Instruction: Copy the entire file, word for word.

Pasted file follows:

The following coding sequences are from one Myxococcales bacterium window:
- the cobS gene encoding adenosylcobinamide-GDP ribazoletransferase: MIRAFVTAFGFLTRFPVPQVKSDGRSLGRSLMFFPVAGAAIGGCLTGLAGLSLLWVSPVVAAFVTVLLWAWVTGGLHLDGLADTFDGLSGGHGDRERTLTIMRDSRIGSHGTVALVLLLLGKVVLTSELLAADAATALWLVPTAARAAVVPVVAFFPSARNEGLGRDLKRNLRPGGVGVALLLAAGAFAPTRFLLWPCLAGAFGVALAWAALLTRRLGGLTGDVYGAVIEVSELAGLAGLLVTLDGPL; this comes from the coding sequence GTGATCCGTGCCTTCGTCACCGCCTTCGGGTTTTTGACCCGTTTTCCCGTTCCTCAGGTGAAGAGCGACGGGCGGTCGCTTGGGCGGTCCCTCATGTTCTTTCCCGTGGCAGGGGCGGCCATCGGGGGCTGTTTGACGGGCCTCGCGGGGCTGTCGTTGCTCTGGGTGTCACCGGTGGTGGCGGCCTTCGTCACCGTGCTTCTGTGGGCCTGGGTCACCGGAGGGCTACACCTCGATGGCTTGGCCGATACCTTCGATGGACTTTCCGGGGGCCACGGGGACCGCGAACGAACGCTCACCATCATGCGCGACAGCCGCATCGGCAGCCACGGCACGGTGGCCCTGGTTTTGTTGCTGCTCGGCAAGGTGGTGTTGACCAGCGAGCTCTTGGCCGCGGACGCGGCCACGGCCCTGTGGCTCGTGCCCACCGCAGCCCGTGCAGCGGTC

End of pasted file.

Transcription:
The following coding sequences are from one Myxococcales bacterium window:
- the cobS gene encoding adenosylcobinamide-GDP ribazoletransferase: MIRAFVTAFGFLTRFPVPQVKSDGRSLGRSLMFFPVAGAAIGGCLTGLAGLSLLWVSPVVAAFVTVLLWAWVTGGLHLDGLADTFDGLSGGHGDRERTLTIMRDSRIGSHGTVALVLLLLGKVVLTSELLAADAATALWLVPTAARAAVVPVVAFFPSARNEGLGRDLKRNLRPGGVGVALLLAAGAFAPTRFLLWPCLAGAFGVALAWAALLTRRLGGLTGDVYGAVIEVSELAGLAGLLVTLDGPL; this comes from the coding sequence GTGATCCGTGCCTTCGTCACCGCCTTCGGGTTTTTGACCCGTTTTCCCGTTCCTCAGGTGAAGAGCGACGGGCGGTCGCTTGGGCGGTCCCTCATGTTCTTTCCCGTGGCAGGGGCGGCCATCGGGGGCTGTTTGACGGGCCTCGCGGGGCTGTCGTTGCTCTGGGTGTCACCGGTGGTGGCGGCCTTCGTCACCGTGCTTCTGTGGGCCTGGGTCACCGGAGGGCTACACCTCGATGGCTTGGCCGATACCTTCGATGGACTTTCCGGGGGCCACGGGGACCGCGAACGAACGCTCACCATCATGCGCGACAGCCGCATCGGCAGCCACGGCACGGTGGCCCTGGTTTTGTTGCTGCTCGGCAAGGTGGTGTTGACCAGCGAGCTCTTGGCCGCGGACGCGGCCACGGCCCTGTGGCTCGTGCCCACCGCAGCCCGTGCAGCGGTC